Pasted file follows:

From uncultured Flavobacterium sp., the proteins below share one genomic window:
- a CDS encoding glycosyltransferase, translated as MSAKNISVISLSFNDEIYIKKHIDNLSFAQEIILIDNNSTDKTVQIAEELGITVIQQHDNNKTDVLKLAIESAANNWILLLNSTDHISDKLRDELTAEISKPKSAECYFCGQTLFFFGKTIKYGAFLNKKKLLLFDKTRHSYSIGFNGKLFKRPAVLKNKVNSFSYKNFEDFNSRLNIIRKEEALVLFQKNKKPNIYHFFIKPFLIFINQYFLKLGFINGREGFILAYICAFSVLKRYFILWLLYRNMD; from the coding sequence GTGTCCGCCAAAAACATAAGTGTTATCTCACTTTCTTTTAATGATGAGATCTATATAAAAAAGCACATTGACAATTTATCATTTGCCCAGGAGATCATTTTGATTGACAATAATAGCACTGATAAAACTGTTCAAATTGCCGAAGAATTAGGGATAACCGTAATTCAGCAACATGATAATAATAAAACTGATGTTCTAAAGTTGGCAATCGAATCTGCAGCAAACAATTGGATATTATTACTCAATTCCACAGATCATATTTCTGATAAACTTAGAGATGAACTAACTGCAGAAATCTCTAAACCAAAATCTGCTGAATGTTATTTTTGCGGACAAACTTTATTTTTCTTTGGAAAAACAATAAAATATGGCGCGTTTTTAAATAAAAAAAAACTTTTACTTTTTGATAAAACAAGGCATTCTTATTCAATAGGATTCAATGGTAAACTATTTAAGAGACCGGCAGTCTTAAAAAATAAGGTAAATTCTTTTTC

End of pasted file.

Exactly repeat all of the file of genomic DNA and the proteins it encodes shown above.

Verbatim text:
From uncultured Flavobacterium sp., the proteins below share one genomic window:
- a CDS encoding glycosyltransferase, translated as MSAKNISVISLSFNDEIYIKKHIDNLSFAQEIILIDNNSTDKTVQIAEELGITVIQQHDNNKTDVLKLAIESAANNWILLLNSTDHISDKLRDELTAEISKPKSAECYFCGQTLFFFGKTIKYGAFLNKKKLLLFDKTRHSYSIGFNGKLFKRPAVLKNKVNSFSYKNFEDFNSRLNIIRKEEALVLFQKNKKPNIYHFFIKPFLIFINQYFLKLGFINGREGFILAYICAFSVLKRYFILWLLYRNMD; from the coding sequence GTGTCCGCCAAAAACATAAGTGTTATCTCACTTTCTTTTAATGATGAGATCTATATAAAAAAGCACATTGACAATTTATCATTTGCCCAGGAGATCATTTTGATTGACAATAATAGCACTGATAAAACTGTTCAAATTGCCGAAGAATTAGGGATAACCGTAATTCAGCAACATGATAATAATAAAACTGATGTTCTAAAGTTGGCAATCGAATCTGCAGCAAACAATTGGATATTATTACTCAATTCCACAGATCATATTTCTGATAAACTTAGAGATGAACTAACTGCAGAAATCTCTAAACCAAAATCTGCTGAATGTTATTTTTGCGGACAAACTTTATTTTTCTTTGGAAAAACAATAAAATATGGCGCGTTTTTAAATAAAAAAAAACTTTTACTTTTTGATAAAACAAGGCATTCTTATTCAATAGGATTCAATGGTAAACTATTTAAGAGACCGGCAGTCTTAAAAAATAAGGTAAATTCTTTTTC